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Windows 7: Passing Port 80 Service Request Through Router From WAN To LAN

24 May 2012   #1

Windows 7 Home Premium 64-bit
Passing Port 80 Service Request Through Router From WAN To LAN

I run a web server from my laptop, and my IP address (location) gets updated via servers.

My notebook is always behind a NAT-configured LAN, and I have configured the router firewall to pass port 80 service requests to my IP (usually 192.168.x.2, where x is maybe 0 or 1 or whatever...I use NetSetMan for location based setting). Note: the DHCP server is configured to stay away from static addresses in the private LAN.

Most routers have their own port 80 service, the configuration interface, accessible by hosts inside the LAN.

I don't have a problem with port 80 service requests coming from the WAN getting passed to 192.168.x.2 host running the web server.

BUT, users in the 192.168.x subnet requesting service from within the LAN do NOT get delivered the web page from host 192.168.x.2, but instead the router's configuration interface, if they use the host NAME. Of course, if they use the host IP address, they get the content.

What is happening of course is that if anyone uses "", it goes to where the IP is resolved to the address a.b.c.d, the WAN IP address of the router I am currently connected to. So the http client bundles the packet to the destination a.b.c.d:80.

The users INSIDE the LAN get the router configuration interface web page when they type in a.b.c.d:80, but not users OUTSIDE the LAN (in that WAN).

What's the solution?

My System SpecsSystem Spec

24 May 2012   #2

Windows 8 Core X64

Any chance this is a Belkin router? I had the same problem with my Belkin N450 Gigabit, not being able to use my DynDNS name, only the ip address (192.168.....). The Belkin died a few days ago when our power blipped two or three times in a row (I did not have the router on a battery backed up UPS plug, do now).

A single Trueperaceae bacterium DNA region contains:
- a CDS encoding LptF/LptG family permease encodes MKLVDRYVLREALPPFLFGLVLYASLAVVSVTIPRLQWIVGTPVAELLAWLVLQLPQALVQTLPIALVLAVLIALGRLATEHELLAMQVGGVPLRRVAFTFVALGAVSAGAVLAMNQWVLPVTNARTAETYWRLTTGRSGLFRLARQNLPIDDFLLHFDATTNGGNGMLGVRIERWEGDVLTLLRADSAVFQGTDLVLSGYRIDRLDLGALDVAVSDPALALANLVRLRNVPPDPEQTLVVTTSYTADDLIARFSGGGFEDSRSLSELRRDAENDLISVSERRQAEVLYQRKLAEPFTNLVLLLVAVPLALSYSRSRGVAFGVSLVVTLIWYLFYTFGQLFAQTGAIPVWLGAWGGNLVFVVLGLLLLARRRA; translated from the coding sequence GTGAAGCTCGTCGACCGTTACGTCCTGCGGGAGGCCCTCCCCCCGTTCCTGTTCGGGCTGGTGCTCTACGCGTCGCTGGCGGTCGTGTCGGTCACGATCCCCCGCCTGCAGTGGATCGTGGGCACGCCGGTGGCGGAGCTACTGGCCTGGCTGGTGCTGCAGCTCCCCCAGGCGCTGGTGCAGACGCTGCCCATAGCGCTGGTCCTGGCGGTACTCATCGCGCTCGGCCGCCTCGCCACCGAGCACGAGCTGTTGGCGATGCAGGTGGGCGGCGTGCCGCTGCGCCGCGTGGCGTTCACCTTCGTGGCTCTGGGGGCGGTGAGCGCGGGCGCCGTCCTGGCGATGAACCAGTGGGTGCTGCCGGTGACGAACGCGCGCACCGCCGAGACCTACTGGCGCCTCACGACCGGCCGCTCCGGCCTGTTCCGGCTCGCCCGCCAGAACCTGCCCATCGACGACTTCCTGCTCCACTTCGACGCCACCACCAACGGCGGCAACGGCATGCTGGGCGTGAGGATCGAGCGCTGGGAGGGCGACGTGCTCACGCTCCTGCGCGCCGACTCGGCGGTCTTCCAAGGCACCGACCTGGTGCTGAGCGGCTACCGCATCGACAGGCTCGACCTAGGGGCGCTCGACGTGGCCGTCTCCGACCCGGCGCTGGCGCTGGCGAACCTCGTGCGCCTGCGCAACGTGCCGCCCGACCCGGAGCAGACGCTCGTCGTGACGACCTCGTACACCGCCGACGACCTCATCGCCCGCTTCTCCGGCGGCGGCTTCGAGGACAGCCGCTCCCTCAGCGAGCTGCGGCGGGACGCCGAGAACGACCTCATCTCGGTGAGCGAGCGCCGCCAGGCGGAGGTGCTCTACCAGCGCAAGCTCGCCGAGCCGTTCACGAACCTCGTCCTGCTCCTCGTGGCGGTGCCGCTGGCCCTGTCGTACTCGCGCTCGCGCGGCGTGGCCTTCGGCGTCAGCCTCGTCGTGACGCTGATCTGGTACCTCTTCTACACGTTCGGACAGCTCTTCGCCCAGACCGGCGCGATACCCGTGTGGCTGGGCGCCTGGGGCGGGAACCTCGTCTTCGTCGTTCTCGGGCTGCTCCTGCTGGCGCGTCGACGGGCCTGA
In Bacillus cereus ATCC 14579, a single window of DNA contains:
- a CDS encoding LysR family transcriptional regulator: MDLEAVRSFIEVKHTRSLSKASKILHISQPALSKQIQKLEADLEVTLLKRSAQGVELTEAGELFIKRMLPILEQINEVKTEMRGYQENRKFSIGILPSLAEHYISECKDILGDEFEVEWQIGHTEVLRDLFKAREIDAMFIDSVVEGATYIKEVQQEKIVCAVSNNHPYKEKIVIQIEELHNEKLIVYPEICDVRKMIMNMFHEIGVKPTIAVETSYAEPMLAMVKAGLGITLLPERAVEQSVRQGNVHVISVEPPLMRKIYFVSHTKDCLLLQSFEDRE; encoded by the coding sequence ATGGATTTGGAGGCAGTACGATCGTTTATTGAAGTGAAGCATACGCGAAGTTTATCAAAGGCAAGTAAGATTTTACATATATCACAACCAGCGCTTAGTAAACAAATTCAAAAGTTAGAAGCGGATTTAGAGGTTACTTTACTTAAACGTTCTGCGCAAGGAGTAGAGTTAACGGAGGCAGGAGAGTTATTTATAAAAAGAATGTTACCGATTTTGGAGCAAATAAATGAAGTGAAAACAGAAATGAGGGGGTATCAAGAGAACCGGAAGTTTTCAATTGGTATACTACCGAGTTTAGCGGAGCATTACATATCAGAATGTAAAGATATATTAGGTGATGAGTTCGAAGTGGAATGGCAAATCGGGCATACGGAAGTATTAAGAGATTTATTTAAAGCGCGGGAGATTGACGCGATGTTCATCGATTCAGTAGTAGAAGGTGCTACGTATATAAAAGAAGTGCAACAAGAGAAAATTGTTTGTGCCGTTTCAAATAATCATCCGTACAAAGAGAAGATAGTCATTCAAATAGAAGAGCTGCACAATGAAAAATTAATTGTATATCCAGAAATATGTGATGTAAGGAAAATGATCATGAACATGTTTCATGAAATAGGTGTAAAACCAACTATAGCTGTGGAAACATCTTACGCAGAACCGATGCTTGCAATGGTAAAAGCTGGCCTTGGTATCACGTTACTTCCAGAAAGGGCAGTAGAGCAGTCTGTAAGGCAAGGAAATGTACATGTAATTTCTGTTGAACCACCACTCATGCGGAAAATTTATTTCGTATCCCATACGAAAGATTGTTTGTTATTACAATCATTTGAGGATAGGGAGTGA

I replaced it with a Netgear 450 Gigabit router and the problem is gone. I can now connect using the DynDNS name (and name) again. So, bottom line is, it's probably your router causing the problem.

I went round and round with Belkin on this for over a month and finally just gave up. Made it difficult to test changes to the web server.
My System SpecsSystem Spec
24 May 2012   #3

Windows 7 Home Premium 64-bit

No, this is clearly not related with a defective router. At home, I have US Robotics 9108---must be more than 10 years old, an unbelievable workhorse! And at the workplace, the router is a ZyXEL P-660HN-F, one of more recent make.

Perhaps I did not explain the problem very well in the first post.

All users, whether on the WAN or LAN side put the text:

in their http client (web browser) location/address text box. Their client name resolver module then connects to the DNS server, and eventually the DNS server network learns that the name belongs to and the name resolution response comes back from of my current IP address if my laptop is connected to the Internet...if not, a "server not found" answer will come.

But if an IP address (a.b.c.d) is returned, what happens next is different:

  • if the user is outside the LAN (on the WAN side of the router), the web page (port 80 service) request is passed through the router to my laptop running the server. My server then responds with the home (index) page. This behavior is wanted.